But what is there to like or to join at this point? He has recurring images of Indian rituals long outmoded. Sati was criminalised long ago, but his desire is for sati in reverse: when he scatters Amelia’s ashes, he will scatter himself too, throw himself upon them and dissolve in a pile of bone on bone, precious and disappeared.
He turns over and switches on the bedside lamp. A quick glance to check on the tea canister perched on his suitcase. He scrutinises the room, decorated to high standards, with a mix of European and Indian furnishings, and North Indian tapestries and carvings on the wall.
The owner of this retreat is a man whom Jackson envies. A good thirty years younger than he is, Mike is the kind of man with the courage to irrigate and plant, to fight off snakes and scorpions, to grow food, to build shade and make a patch of dry valley so beautiful that a couple ’s future could be launched here, two families joined. Later in the spring Mike will hold retreats for yoga groups from the States and Britain. With the help of people from the local settlements and drivers from Amritsar, whom he pays higher than the going rate, he organises the food and the outings that allow guests to feel like they have escaped the west. Mike is a bachelor, a man for many not one, and this is the one thing about him that Jackson does not envy.
After his first job in the Punjab ended in 1948, Jackson had wanted to stay on, even though the English had left, even though there was war over Kashmir. He was his own man, making his way without his parents or his brother, and he had wanted to make his mark. But he would soon have a wife, would have to be responsible. His father had moved the family around the world for oil, and Jackson would end up moving Amelia around the world for water; he would be a hydraulic engineer who would never plant anything in soil.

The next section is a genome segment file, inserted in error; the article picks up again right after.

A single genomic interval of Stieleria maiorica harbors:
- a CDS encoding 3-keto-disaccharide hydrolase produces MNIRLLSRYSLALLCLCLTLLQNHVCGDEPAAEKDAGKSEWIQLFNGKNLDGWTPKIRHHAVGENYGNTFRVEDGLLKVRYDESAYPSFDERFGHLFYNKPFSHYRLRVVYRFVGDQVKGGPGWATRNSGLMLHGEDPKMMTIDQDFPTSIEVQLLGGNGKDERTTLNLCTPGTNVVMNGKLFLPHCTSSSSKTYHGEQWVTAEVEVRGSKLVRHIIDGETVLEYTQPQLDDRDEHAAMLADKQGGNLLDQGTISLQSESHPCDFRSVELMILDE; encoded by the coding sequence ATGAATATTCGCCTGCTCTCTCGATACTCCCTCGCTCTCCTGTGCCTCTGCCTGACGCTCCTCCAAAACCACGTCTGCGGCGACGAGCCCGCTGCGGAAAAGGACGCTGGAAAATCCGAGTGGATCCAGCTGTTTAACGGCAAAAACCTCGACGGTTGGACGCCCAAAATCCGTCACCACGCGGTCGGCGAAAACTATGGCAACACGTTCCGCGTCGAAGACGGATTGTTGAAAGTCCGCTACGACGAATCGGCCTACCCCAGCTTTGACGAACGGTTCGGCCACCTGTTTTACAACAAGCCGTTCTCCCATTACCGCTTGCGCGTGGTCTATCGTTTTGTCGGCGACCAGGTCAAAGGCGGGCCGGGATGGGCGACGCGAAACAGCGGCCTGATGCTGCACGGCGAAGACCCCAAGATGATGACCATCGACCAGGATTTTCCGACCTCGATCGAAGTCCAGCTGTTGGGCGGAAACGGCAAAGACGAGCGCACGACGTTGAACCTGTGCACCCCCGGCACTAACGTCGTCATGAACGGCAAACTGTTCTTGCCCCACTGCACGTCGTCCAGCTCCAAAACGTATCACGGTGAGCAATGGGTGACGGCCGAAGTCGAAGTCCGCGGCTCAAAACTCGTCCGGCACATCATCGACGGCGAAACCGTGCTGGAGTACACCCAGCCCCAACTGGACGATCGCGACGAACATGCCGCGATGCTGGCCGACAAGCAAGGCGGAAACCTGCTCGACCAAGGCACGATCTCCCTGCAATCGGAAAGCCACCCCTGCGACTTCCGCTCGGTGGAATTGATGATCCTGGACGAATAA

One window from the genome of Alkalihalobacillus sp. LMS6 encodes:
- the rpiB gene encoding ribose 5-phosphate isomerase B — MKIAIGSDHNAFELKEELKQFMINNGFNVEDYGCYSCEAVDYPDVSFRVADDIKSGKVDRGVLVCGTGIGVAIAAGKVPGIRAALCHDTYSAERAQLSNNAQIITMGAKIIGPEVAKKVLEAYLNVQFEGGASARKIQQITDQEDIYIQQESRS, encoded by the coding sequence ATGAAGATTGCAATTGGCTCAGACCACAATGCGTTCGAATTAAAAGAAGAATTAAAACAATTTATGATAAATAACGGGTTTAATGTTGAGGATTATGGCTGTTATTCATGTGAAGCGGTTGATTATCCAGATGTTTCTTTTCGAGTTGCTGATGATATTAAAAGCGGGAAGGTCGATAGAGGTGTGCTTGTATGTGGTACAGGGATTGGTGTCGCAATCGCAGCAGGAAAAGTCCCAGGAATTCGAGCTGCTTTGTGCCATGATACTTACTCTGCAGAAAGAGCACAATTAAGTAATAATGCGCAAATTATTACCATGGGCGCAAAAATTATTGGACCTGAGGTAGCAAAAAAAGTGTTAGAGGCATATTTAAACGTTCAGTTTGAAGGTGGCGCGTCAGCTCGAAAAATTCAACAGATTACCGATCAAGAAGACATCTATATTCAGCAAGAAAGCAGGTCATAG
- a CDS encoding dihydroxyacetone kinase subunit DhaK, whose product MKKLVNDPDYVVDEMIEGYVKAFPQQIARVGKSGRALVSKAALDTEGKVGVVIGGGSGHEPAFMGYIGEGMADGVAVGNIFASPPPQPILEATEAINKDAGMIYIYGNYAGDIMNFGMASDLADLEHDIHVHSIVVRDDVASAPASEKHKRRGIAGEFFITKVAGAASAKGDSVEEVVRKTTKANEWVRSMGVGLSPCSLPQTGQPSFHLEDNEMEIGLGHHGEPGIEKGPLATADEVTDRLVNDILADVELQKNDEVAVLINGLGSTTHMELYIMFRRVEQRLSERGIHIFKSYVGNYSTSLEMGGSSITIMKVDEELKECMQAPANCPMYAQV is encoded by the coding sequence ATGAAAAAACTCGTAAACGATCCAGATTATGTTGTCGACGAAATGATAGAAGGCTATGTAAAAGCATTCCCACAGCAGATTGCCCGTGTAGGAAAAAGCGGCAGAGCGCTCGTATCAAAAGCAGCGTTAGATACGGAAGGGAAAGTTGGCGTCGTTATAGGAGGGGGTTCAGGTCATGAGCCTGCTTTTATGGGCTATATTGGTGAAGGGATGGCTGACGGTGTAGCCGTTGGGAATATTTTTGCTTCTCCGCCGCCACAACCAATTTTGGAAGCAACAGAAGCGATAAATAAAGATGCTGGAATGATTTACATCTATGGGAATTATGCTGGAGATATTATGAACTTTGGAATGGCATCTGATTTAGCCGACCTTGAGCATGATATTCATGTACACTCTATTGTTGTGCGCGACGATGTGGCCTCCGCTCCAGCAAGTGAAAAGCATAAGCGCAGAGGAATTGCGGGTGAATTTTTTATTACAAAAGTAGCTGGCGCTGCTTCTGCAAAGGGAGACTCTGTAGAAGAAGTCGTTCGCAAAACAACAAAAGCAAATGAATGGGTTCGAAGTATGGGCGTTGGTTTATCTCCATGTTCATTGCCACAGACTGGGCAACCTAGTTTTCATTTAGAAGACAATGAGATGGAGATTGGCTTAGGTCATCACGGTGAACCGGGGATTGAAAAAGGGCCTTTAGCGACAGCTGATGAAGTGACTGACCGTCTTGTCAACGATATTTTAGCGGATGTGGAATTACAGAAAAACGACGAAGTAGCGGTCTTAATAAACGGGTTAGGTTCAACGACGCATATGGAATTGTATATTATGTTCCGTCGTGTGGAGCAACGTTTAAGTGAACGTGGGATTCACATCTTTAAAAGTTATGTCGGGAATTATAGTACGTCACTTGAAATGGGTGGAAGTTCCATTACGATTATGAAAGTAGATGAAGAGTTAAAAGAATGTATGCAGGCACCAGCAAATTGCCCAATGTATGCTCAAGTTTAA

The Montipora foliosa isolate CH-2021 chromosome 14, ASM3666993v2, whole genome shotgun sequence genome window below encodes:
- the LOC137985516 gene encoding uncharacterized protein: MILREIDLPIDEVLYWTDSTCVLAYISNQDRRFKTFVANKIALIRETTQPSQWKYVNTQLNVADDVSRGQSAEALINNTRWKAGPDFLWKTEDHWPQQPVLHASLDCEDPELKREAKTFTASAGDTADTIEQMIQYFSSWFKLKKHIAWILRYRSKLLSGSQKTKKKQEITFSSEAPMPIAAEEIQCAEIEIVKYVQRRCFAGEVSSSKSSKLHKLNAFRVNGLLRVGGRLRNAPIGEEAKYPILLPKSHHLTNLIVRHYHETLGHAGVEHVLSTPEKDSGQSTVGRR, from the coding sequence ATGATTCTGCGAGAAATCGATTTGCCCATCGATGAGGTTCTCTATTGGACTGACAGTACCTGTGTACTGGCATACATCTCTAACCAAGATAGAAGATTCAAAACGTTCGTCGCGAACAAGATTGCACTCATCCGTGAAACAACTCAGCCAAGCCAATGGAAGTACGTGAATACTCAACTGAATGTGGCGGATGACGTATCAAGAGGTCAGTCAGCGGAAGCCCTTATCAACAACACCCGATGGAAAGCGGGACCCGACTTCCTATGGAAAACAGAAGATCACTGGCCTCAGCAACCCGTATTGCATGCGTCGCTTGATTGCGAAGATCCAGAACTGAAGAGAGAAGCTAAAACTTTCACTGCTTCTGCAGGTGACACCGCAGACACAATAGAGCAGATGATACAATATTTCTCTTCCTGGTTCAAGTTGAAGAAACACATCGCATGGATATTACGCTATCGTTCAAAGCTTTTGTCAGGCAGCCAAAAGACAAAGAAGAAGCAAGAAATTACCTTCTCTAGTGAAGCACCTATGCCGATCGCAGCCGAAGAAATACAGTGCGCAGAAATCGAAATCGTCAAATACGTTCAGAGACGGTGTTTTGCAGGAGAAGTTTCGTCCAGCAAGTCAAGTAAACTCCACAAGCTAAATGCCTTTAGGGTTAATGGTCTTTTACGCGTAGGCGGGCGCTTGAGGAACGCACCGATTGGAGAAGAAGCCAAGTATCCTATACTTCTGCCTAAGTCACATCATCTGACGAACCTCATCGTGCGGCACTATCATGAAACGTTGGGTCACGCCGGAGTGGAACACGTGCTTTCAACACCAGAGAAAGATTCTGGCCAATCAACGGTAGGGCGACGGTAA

A sudden, dense thud lands on his roof. As sure as night it’s a body. Then a second, along with snarling and growling. The roof will collapse with the brawling of beasts on top of it. Jackson rises quickly, hand on his back to straighten up, and stares up at the ceiling. Good Lord in heaven. He hears doors open and slam in the room beside his, and a man shouting across the garden. Jackson stands still, concentrating on the tea canister as he follows the sounds. The man’s shouts get closer and there’s the sound of wood thunking above. The bodies tumble off and onto the gravel below. There’s dragging and scuffling, more growling, shouting. Then suddenly a lull.
At last the only sound in the room is the fan. He walks to the tea canister, picks it up, and oh, Amelia, you wouldn’t have been frightened, not you.
But it’s a new decade, why won’t you dance, she whispers to me, swaying, her hair all perfume and puff, the Andrews Sisters loud and out of step in Brunei, on the lawn of a friend of the Sultan’s, me with my hands in pockets, frowning, her mother and father watching from the far corner, no clue that the 1950s would bring a wedding but no babies, no matter how hard we tried, no babies.